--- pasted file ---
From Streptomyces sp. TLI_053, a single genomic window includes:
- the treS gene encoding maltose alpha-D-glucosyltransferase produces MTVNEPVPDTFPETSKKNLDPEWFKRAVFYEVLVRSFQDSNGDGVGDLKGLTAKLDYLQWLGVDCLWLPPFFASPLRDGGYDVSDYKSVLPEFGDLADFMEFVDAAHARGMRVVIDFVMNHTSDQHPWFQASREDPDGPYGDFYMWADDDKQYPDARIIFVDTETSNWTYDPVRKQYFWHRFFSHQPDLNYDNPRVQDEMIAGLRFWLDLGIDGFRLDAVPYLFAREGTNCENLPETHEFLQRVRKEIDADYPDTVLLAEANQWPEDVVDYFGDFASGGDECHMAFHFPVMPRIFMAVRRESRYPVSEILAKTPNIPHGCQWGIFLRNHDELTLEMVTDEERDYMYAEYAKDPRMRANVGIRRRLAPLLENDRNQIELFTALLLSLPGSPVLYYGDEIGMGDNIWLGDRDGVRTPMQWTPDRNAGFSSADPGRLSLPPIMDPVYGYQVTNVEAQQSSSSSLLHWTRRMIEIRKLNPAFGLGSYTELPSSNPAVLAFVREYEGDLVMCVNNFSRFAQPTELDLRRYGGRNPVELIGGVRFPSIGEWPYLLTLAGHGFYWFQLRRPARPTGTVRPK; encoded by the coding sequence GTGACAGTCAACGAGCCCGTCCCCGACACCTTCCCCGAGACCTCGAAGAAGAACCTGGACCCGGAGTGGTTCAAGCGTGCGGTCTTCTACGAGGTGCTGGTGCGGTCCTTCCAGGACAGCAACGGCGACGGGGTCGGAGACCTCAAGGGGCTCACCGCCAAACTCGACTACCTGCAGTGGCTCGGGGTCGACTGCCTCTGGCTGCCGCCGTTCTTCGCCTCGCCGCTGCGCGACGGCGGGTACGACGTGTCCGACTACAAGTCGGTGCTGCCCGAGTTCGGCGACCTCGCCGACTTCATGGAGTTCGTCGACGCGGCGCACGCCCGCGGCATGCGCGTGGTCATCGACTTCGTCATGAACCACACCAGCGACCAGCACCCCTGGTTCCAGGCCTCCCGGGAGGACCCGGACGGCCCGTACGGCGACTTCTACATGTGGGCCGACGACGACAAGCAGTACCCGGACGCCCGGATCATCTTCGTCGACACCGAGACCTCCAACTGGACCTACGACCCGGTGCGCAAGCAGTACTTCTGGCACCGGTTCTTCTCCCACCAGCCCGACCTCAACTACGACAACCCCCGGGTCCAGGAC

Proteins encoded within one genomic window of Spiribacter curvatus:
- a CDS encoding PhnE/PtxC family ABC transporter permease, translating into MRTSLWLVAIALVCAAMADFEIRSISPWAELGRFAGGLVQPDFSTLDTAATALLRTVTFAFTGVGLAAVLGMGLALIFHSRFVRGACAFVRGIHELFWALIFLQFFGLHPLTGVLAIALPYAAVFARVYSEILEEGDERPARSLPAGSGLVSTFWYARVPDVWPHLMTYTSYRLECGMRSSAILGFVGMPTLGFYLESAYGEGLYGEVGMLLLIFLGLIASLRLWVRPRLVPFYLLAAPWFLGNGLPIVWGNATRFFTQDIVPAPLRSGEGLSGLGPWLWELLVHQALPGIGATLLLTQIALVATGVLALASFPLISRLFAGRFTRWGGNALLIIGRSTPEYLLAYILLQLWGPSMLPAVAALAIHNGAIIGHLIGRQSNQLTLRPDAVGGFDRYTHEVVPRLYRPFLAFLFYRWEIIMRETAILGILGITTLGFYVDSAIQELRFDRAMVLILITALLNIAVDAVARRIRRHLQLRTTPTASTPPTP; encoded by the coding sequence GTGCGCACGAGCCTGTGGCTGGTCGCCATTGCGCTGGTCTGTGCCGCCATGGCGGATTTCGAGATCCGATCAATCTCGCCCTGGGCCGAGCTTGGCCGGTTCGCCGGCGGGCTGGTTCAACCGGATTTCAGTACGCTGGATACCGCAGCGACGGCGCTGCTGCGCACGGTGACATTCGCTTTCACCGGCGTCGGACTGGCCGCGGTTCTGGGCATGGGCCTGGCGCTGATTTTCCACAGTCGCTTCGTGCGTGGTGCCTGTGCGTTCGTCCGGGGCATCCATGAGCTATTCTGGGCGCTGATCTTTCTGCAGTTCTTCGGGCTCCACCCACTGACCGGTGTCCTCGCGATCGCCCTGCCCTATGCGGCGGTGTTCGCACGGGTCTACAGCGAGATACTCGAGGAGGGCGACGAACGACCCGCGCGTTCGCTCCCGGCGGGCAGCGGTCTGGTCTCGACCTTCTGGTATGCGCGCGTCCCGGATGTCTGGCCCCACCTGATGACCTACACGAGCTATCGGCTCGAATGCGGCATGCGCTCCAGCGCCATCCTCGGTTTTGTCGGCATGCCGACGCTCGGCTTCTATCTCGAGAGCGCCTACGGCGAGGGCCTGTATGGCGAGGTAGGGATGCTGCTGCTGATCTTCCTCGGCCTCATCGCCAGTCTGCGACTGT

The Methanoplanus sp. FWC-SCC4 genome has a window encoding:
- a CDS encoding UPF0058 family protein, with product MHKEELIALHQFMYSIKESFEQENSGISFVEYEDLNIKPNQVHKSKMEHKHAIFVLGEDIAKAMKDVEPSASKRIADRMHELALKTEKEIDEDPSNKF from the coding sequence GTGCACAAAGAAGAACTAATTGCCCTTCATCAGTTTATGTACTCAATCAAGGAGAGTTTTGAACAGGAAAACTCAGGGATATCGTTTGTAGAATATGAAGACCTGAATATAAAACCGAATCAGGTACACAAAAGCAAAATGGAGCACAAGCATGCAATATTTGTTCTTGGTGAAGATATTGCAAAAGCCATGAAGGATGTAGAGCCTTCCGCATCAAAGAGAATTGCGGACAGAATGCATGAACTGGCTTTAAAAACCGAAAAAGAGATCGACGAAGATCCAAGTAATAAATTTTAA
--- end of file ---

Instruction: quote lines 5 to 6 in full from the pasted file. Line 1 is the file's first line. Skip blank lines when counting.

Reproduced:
The Methanoplanus sp. FWC-SCC4 genome has a window encoding:
- a CDS encoding UPF0058 family protein, with product MHKEELIALHQFMYSIKESFEQENSGISFVEYEDLNIKPNQVHKSKMEHKHAIFVLGEDIAKAMKDVEPSASKRIADRMHELALKTEKEIDEDPSNKF from the coding sequence GTGCACAAAGAAGAACTAATTGCCCTTCATCAGTTTATGTACTCAATCAAGGAGAGTTTTGAACAGGAAAACTCAGGGATATCGTTTGTAGAATATGAAGACCTGAATATAAAACCGAATCAGGTACACAAAAGCAAAATGGAGCACAAGCATGCAATATTTGTTCTTGGTGAAGATATTGCAAAAGCCATGAAGGATGTAGAGCCTTCCGCATCAAAGAGAATTGCGGACAGAATGCATGAACTGGCTTTAAAAACCGAAAAAGAGATCGACGAAGATCCAAGTAATAAATTTTAA